In my 20’s, a trip to Chinatown was not complete without buying two things – a round ceramic jar, painted with cherry blossoms, containing sticky squares of ginger in sweet syrup, and a pair of black cloth shoes with thin rubber soles that fell apart between visits.
Ginger (Zingiber officinale) is a close relative to turmeric and galangal. If you met them all together at a function you could see the strong family resemblance – looking like a root, gnarly and jaundice. First cultivated in Southern India, ginger now flourishes commercially world-wide including Hawaii, Jamaica and Buderim, Queensland. Each ginger plant grows to a metre tall, with wide fleshy green leaves. The flower is an exotic spike of orange and red releasing a heady aroma. Although the flowers are used in some Asian delicacies, it is the less spectacular ginger root which is mostly used. The ginger root is actually a rhizome, the definition of which is ‘a stem that grows horizontally under the earth’.
Ginger as medicine
As a herbalist, I am in love with ginger. Ginger is included in the materia medicas of all major herbal traditions, including Ayurveda, Arabic, European and Traditional Chinese Medicine. Recent scientific studies back up the hundreds of years of clinical evidence relating to the benefits of ginger. I take a thermos of hot water with some sliced ginger with me when I am in clinic or lecturing. Ginger is excellent for reducing nausea whether from travel, illness or pregnancy. Other benefits to the digestive system include relieving bloating, flatulence and cramping. I use ginger in many of my herbal teas, and it works particularly well in Digestivo, my blend for tummy troubles. Ginger has been shown to reduce blood stickiness and cholesterol, both risk factors for heart disease. It is also an effective anti-inflammatory, particularly useful for arthritis. Ginger is generally well tolerated, with the rare side effect, when taken to excess an inflamed gastric lining. Ginger also possesses a rare talent for a herb, it tastes good.
A versatile spice
A versatile spice, ginger is used to flavour sweet and savoury dishes. It can be sliced, chopped, grated, juiced, minced, mashed or ground. Ginger is just as happy in curries and stir fries as in drinks, pickles, chutneys, sauces and cakes.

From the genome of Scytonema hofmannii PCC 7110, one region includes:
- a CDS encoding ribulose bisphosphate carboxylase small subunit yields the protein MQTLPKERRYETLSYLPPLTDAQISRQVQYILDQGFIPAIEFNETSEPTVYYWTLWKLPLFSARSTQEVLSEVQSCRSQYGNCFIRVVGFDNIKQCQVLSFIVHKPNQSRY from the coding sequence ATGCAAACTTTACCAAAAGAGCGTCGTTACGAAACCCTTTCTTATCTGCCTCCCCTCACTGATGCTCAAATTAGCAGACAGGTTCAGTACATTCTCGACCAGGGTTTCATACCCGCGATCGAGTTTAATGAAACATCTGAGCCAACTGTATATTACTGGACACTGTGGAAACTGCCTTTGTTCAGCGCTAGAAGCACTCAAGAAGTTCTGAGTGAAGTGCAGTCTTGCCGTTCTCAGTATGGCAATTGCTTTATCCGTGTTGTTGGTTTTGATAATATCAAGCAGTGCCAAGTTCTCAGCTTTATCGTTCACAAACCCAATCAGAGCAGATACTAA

The reason why ginger is so adaptable is its mild pepper-like pungency that complements, rather than overpowers other flavours. This pungency comes from gingerols, chemically similar to chilli’s capsaicin and black pepper’s peperine. When ginger is dried, these chemicals jiggle an atom or two and are transformed into shagaols, which are darker and stronger tasting than the fresh version.
The Latin name, Zingiber, is derived from the Sanscrit, ‘Singebera’ meaning ‘horned’ or ‘with antlers’, a pretty good description of the branches of the large ginger rhizome. Pliny claimed ginger came from the fabled land of the Troglodytes. There may have been a cave-dwelling tribe of ginger growers, but it is more likely that the ginger came to Rome via trade routes through Egypt from India. In the 5th Century, Chinese vessels carried ginger growing in pots, eating small amounts of ginger at sea prevented the sailors from developing scurvy, a vitamin C deficiency, and the cause of thousands of deaths at sea. GInger was the most important spice in medieval Europe. Gingerbread, ginger beer and ginger ale all date from this time.
Nowadays, I steer away from cheap black cloth shoes, but am still a fan of ginger, as food and medicine.
Ginger compresses, although fiddly, are fabulous for period cramps, muscle or joint pain. Into the middle of a chux or muslin cloth grate a cupful of ginger. Fold to form a ginger parcel. Place in a shallow bowl and pour over half a cup of boiling water. Leave until bearably hot. Gently squeeze and place on painful bit, wrap body part and parcel with plastic wrap. Wrap again in a towel, relax and keep warm for 20 minutes before unpeeling.